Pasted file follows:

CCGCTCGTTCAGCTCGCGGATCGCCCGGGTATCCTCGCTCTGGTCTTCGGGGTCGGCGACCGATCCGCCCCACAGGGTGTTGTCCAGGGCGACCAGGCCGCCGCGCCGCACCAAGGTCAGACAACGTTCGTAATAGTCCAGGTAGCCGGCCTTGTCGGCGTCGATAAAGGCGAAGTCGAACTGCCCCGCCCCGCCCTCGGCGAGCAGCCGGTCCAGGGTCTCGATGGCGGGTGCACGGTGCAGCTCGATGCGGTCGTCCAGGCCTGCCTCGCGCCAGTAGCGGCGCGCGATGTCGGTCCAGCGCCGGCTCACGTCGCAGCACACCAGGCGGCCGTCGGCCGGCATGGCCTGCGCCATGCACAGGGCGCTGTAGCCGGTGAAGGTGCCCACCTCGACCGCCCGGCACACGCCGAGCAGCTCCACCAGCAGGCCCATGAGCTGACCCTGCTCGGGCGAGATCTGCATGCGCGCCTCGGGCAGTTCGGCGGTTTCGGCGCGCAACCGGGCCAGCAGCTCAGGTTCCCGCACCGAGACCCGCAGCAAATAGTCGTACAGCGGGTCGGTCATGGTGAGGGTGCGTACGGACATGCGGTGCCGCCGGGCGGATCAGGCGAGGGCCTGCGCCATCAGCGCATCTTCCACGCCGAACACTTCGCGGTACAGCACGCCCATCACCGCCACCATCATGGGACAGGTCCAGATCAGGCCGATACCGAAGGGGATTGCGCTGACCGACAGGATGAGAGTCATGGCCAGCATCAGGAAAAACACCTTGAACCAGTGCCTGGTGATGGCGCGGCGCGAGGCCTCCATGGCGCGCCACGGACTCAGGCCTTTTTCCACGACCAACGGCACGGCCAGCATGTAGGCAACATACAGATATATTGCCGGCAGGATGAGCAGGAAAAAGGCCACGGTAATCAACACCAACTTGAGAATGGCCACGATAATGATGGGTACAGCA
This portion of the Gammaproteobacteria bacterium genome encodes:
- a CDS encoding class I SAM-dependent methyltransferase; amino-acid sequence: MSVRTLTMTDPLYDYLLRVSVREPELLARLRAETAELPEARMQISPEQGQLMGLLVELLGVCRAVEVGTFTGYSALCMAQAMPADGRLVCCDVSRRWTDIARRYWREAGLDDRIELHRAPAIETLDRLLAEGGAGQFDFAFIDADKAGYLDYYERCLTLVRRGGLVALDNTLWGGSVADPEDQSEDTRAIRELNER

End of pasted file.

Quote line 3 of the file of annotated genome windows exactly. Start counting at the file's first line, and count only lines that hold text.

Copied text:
- a CDS encoding class I SAM-dependent methyltransferase; amino-acid sequence: MSVRTLTMTDPLYDYLLRVSVREPELLARLRAETAELPEARMQISPEQGQLMGLLVELLGVCRAVEVGTFTGYSALCMAQAMPADGRLVCCDVSRRWTDIARRYWREAGLDDRIELHRAPAIETLDRLLAEGGAGQFDFAFIDADKAGYLDYYERCLTLVRRGGLVALDNTLWGGSVADPEDQSEDTRAIRELNER